Mathematically, or

The constant of proportionality is called resistance ‘R’ of the given conductor at a given temperature. Ohm’s law can be used to solve simple circuits.

Rheostat: It is a device which is used in the circuit as a current controller, and potential divider by changing its resistance.

Factors affecting the resistance of a conductor: From the above activity, it is observed that the resistance of a conductor depends on

Electricity Notes for Class 10 Science

Where, p(rho) is a constant of proportionality and is known as specific resistance or resistivity of the material of the conductor. It depends upon the nature of material. It increases with increase in temperature.

Specific Resistance or Resistivity: Mathematically resistivity of the conducting material is given by

Electricity Notes for Class 10 Science

If = 1, A = 1 m2, then = R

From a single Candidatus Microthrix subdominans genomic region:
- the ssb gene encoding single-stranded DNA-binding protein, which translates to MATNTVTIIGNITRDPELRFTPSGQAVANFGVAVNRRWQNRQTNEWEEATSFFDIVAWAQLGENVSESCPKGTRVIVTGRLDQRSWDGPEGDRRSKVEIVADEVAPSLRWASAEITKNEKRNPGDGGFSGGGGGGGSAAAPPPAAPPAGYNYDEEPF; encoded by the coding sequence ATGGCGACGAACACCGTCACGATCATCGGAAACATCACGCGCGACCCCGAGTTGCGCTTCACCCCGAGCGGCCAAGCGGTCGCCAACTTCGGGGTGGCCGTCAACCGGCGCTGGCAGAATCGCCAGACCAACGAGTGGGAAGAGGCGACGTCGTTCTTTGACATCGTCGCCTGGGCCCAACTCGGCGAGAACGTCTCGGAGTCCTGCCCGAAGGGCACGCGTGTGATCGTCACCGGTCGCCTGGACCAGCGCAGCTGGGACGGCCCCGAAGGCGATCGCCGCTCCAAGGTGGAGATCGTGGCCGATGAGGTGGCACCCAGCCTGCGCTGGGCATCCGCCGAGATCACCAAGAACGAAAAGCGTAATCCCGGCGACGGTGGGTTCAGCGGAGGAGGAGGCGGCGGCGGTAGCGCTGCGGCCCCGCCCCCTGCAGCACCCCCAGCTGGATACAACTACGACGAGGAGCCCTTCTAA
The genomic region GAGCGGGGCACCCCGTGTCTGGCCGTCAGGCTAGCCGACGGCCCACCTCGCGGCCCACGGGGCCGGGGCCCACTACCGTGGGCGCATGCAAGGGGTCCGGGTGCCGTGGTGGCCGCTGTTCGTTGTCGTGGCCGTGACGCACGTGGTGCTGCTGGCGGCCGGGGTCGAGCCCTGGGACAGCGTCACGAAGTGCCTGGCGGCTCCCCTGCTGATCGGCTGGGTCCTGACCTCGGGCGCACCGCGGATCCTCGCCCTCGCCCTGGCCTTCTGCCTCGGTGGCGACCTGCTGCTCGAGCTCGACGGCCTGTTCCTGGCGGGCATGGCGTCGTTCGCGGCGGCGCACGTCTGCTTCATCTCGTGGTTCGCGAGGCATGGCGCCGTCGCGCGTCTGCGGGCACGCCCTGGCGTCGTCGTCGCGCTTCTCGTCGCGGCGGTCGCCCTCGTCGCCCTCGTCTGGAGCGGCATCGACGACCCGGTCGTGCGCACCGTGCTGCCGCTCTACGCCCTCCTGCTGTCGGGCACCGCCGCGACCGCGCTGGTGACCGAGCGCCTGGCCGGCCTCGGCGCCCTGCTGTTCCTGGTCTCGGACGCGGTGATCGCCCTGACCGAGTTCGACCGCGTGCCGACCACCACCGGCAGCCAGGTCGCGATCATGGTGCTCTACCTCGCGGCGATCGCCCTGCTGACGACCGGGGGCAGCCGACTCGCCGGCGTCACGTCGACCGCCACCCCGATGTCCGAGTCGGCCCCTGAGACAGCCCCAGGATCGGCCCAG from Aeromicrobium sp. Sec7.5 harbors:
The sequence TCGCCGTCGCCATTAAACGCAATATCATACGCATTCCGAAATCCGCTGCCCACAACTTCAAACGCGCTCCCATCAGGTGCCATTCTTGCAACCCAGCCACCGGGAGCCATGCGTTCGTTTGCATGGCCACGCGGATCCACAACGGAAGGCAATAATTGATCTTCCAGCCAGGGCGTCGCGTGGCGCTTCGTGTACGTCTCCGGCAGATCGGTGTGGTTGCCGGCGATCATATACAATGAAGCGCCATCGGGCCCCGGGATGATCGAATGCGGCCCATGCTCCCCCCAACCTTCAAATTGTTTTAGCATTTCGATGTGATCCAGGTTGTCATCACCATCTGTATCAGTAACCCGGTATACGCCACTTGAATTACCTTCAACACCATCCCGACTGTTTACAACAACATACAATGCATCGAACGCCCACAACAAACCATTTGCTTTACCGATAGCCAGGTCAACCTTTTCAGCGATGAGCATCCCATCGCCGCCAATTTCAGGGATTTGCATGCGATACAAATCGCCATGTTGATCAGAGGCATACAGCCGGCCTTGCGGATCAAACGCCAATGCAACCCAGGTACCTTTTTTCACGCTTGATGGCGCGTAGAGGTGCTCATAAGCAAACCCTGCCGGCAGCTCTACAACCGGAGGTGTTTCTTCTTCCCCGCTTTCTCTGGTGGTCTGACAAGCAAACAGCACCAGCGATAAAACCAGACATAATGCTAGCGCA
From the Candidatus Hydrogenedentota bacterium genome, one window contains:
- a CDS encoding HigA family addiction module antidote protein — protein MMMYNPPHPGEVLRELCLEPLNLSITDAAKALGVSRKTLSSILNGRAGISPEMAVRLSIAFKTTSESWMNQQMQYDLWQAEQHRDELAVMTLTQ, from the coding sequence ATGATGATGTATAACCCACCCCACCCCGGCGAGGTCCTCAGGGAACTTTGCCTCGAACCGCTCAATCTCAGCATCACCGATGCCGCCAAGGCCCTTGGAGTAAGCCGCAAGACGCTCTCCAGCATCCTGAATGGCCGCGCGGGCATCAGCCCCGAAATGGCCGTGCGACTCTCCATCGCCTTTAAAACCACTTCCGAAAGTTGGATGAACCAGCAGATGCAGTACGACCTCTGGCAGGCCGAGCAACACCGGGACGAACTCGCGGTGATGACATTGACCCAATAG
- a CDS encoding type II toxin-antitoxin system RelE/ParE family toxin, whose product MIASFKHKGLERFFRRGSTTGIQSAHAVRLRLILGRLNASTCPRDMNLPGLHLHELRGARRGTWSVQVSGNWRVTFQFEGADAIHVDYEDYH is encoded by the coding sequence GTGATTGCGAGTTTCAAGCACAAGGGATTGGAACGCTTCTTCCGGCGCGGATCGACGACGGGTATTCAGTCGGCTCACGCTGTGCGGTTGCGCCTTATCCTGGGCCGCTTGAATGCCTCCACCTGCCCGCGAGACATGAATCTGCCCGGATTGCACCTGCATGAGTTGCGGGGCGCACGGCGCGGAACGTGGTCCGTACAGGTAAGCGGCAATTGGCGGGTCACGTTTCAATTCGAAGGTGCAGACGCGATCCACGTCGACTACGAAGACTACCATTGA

Hence, the resistivity of the material is defined as the resistance offered by a metallic wire having a unit length and a unit area of cross-section. Since unit length and unit area of cross-section forms a cube, the specific resistance or resistivity can also be defined as the resistance offered by a cube of a material of side 1 m when current flows perpendicularly through the opposite faces.

In CGS system, its unit is oh-centimeter (Ω cm). In SI system, its unit is oh-meter (Ω-m)
Also, 1 Ω m = 102 Ω cm
 Resistivity of the metallic conductor does not depend on the length or thickness of the wire.
 Metals have low resistivity. So, they are the best conductor of electric current.
 The resistivity of insulators exceeds those of the metal by a factor of the order of 1022.

Alloy: An alloy is a homogeneous mixture of two or more metals or a metal and a non-metal in a fixed proportion.
Example: Nichrome is an alloy of nickel, chromium, manganese and iron metal and bronze is an alloy of Cu and Sn.

Properties of an alloy: